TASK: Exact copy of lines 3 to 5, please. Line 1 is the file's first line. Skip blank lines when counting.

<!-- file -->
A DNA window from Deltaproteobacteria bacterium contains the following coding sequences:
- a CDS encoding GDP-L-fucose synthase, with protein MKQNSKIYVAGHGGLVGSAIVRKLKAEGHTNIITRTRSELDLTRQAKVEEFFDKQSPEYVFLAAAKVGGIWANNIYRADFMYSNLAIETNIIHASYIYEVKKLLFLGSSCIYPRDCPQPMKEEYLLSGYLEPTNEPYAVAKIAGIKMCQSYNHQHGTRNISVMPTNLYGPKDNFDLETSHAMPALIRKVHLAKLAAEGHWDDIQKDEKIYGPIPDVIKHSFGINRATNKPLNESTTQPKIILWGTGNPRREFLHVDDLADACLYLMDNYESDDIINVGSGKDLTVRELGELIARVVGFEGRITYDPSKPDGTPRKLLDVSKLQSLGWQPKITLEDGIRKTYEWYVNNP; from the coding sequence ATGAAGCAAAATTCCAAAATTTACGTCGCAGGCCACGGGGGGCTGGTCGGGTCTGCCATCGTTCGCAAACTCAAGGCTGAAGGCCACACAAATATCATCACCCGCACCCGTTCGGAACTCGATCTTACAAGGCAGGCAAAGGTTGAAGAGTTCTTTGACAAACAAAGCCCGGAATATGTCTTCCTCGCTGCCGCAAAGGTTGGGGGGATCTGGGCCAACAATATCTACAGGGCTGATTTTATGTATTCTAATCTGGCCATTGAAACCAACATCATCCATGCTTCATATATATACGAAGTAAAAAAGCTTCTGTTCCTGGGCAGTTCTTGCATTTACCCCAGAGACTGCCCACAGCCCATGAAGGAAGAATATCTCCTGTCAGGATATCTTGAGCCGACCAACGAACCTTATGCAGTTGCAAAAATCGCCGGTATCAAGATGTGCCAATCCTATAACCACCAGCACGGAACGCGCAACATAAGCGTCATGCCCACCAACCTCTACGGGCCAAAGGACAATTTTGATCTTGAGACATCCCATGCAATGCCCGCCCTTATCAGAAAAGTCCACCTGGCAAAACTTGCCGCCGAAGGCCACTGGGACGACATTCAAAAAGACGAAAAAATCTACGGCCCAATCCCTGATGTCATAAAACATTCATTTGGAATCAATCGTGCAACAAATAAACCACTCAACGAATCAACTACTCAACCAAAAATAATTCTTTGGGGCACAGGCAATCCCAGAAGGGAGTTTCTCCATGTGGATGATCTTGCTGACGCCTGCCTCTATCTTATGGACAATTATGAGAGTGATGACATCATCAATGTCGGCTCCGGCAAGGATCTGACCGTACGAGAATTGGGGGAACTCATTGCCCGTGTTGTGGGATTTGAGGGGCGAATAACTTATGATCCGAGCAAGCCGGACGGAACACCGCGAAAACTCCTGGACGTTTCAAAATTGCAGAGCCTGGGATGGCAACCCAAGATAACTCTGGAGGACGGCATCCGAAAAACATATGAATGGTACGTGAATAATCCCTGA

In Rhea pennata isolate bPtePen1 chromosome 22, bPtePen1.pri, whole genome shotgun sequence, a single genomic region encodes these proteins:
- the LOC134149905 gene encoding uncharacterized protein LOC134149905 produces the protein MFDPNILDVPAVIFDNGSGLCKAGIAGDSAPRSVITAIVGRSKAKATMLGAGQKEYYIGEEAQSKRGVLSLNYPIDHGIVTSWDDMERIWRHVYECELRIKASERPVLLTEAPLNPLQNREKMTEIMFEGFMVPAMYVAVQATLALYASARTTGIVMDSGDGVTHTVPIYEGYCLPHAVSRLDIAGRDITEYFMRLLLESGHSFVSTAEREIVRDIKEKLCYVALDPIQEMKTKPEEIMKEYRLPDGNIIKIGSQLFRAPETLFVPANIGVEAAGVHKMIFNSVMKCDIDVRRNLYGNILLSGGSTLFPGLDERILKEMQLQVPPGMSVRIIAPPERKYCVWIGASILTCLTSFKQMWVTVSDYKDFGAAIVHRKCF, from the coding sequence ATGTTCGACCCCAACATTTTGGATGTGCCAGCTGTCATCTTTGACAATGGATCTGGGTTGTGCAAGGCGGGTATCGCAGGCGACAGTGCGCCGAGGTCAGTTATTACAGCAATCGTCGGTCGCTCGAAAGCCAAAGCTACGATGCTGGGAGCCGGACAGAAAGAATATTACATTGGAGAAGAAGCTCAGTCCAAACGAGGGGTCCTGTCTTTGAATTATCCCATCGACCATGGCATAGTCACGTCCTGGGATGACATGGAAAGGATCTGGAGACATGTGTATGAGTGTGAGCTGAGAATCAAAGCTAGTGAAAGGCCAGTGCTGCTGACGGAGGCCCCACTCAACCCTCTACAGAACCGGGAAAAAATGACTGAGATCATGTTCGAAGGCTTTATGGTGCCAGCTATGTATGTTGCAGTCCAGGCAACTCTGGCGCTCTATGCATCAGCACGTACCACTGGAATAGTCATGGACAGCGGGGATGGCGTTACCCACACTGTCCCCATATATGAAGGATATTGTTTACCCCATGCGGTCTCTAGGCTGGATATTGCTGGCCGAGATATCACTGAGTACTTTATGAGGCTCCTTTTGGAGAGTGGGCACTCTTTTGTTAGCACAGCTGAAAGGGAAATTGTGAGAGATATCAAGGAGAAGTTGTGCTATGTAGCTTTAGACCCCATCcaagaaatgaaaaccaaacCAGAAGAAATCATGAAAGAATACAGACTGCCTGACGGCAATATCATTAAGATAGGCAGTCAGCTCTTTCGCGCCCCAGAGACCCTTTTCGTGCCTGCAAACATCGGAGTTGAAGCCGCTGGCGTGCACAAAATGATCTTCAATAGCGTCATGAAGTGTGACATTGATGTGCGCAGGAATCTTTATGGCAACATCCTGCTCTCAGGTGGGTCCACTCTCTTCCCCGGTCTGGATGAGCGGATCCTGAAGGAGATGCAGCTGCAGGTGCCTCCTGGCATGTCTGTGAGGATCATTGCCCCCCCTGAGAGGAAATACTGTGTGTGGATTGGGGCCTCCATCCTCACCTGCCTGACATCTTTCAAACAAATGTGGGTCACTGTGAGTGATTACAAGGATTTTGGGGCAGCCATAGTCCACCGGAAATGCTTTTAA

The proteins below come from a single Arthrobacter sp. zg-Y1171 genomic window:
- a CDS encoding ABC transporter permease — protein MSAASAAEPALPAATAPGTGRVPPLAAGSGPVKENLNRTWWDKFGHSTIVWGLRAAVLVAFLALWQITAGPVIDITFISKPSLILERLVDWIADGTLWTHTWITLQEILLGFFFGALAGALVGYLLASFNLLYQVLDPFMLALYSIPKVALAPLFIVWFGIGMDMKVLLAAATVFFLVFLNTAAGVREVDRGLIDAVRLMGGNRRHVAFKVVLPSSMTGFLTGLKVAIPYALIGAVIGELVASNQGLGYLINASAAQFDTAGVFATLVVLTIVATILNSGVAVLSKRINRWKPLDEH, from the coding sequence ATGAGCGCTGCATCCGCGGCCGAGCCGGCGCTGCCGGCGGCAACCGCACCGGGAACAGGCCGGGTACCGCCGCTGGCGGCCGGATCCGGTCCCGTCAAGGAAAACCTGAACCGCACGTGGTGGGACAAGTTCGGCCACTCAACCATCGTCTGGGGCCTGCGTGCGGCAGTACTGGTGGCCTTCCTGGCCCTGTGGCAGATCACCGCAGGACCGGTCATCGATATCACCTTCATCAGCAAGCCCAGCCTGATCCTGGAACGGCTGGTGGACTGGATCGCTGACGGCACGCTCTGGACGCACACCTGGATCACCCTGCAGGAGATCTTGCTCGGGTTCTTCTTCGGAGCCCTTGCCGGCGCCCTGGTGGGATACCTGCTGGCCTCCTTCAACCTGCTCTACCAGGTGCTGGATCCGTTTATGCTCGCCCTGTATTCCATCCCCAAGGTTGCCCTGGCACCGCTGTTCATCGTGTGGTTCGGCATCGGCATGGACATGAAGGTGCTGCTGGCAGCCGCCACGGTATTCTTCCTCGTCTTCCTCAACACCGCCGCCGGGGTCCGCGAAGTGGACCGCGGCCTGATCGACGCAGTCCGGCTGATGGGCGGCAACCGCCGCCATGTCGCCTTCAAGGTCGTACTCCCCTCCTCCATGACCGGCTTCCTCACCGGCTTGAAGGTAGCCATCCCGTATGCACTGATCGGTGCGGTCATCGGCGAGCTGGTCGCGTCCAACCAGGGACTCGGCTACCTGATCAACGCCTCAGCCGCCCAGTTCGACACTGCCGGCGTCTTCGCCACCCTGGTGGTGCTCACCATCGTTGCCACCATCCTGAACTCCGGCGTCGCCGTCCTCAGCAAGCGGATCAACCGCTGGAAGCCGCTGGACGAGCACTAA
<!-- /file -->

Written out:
In Rhea pennata isolate bPtePen1 chromosome 22, bPtePen1.pri, whole genome shotgun sequence, a single genomic region encodes these proteins:
- the LOC134149905 gene encoding uncharacterized protein LOC134149905 produces the protein MFDPNILDVPAVIFDNGSGLCKAGIAGDSAPRSVITAIVGRSKAKATMLGAGQKEYYIGEEAQSKRGVLSLNYPIDHGIVTSWDDMERIWRHVYECELRIKASERPVLLTEAPLNPLQNREKMTEIMFEGFMVPAMYVAVQATLALYASARTTGIVMDSGDGVTHTVPIYEGYCLPHAVSRLDIAGRDITEYFMRLLLESGHSFVSTAEREIVRDIKEKLCYVALDPIQEMKTKPEEIMKEYRLPDGNIIKIGSQLFRAPETLFVPANIGVEAAGVHKMIFNSVMKCDIDVRRNLYGNILLSGGSTLFPGLDERILKEMQLQVPPGMSVRIIAPPERKYCVWIGASILTCLTSFKQMWVTVSDYKDFGAAIVHRKCF, from the coding sequence ATGTTCGACCCCAACATTTTGGATGTGCCAGCTGTCATCTTTGACAATGGATCTGGGTTGTGCAAGGCGGGTATCGCAGGCGACAGTGCGCCGAGGTCAGTTATTACAGCAATCGTCGGTCGCTCGAAAGCCAAAGCTACGATGCTGGGAGCCGGACAGAAAGAATATTACATTGGAGAAGAAGCTCAGTCCAAACGAGGGGTCCTGTCTTTGAATTATCCCATCGACCATGGCATAGTCACGTCCTGGGATGACATGGAAAGGATCTGGAGACATGTGTATGAGTGTGAGCTGAGAATCAAAGCTAGTGAAAGGCCAGTGCTGCTGACGGAGGCCCCACTCAACCCTCTACAGAACCGGGAAAAAATGACTGAGATCATGTTCGAAGGCTTTATGGTGCCAGCTATGTATGTTGCAGTCCAGGCAACTCTGGCGCTCTATGCATCAGCACGTACCACTGGAATAGTCATGGACAGCGGGGATGGCGTTACCCACACTGTCCCCATATATGAAGGATATTGTTTACCCCATGCGGTCTCTAGGCTGGATATTGCTGGCCGAGATATCACTGAGTACTTTATGAGGCTCCTTTTGGAGAGTGGGCACTCTTTTGTTAGCACAGCTGAAAGGGAAATTGTGAGAGATATCAAGGAGAAGTTGTGCTATGTAGCTTTAGACCCCATCcaagaaatgaaaaccaaacCAGAAGAAATCATGAAAGAATACAGACTGCCTGACGGCAATATCATTAAGATAGGCAGTCAGCTCTTTCGCGCCCCAGAGACCCTTTTCGTGCCTGCAAACATCGGAGTTGAAGCCGCTGGCGTGCACAAAATGATCTTCAATAGCGTCATGAAGTGTGACATTGATGTGCGCAGGAATCTTTATGGCAACATCCTGCTCTCAGGTGGGTCCACTCTCTTCCCCGGTCTGGATGAGCGGATCCTGAAGGAGATGCAGCTGCAGGTGCCTCCTGGCATGTCTGTGAGGATCATTGCCCCCCCTGAGAGGAAATACTGTGTGTGGATTGGGGCCTCCATCCTCACCTGCCTGACATCTTTCAAACAAATGTGGGTCACTGTGAGTGATTACAAGGATTTTGGGGCAGCCATAGTCCACCGGAAATGCTTTTAA

The proteins below come from a single Arthrobacter sp. zg-Y1171 genomic window: